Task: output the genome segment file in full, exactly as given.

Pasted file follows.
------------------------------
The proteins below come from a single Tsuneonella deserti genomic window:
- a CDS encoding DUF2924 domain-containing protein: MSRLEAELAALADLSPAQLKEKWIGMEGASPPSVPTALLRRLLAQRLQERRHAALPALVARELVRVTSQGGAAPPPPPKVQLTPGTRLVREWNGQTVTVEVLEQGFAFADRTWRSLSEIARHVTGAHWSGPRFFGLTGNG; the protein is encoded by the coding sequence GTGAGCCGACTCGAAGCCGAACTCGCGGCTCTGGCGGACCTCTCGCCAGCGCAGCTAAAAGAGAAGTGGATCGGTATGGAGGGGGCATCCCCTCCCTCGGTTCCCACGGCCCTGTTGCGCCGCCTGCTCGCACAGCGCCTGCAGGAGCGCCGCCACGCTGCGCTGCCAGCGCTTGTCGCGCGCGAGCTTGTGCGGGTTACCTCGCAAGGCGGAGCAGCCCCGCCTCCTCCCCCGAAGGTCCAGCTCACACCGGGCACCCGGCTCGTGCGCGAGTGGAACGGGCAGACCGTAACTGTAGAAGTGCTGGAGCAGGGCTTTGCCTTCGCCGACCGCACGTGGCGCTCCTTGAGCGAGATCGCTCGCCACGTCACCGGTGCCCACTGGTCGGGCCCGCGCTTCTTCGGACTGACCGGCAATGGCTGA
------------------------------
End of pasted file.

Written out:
The proteins below come from a single Tsuneonella deserti genomic window:
- a CDS encoding DUF2924 domain-containing protein: MSRLEAELAALADLSPAQLKEKWIGMEGASPPSVPTALLRRLLAQRLQERRHAALPALVARELVRVTSQGGAAPPPPPKVQLTPGTRLVREWNGQTVTVEVLEQGFAFADRTWRSLSEIARHVTGAHWSGPRFFGLTGNG; the protein is encoded by the coding sequence GTGAGCCGACTCGAAGCCGAACTCGCGGCTCTGGCGGACCTCTCGCCAGCGCAGCTAAAAGAGAAGTGGATCGGTATGGAGGGGGCATCCCCTCCCTCGGTTCCCACGGCCCTGTTGCGCCGCCTGCTCGCACAGCGCCTGCAGGAGCGCCGCCACGCTGCGCTGCCAGCGCTTGTCGCGCGCGAGCTTGTGCGGGTTACCTCGCAAGGCGGAGCAGCCCCGCCTCCTCCCCCGAAGGTCCAGCTCACACCGGGCACCCGGCTCGTGCGCGAGTGGAACGGGCAGACCGTAACTGTAGAAGTGCTGGAGCAGGGCTTTGCCTTCGCCGACCGCACGTGGCGCTCCTTGAGCGAGATCGCTCGCCACGTCACCGGTGCCCACTGGTCGGGCCCGCGCTTCTTCGGACTGACCGGCAATGGCTGA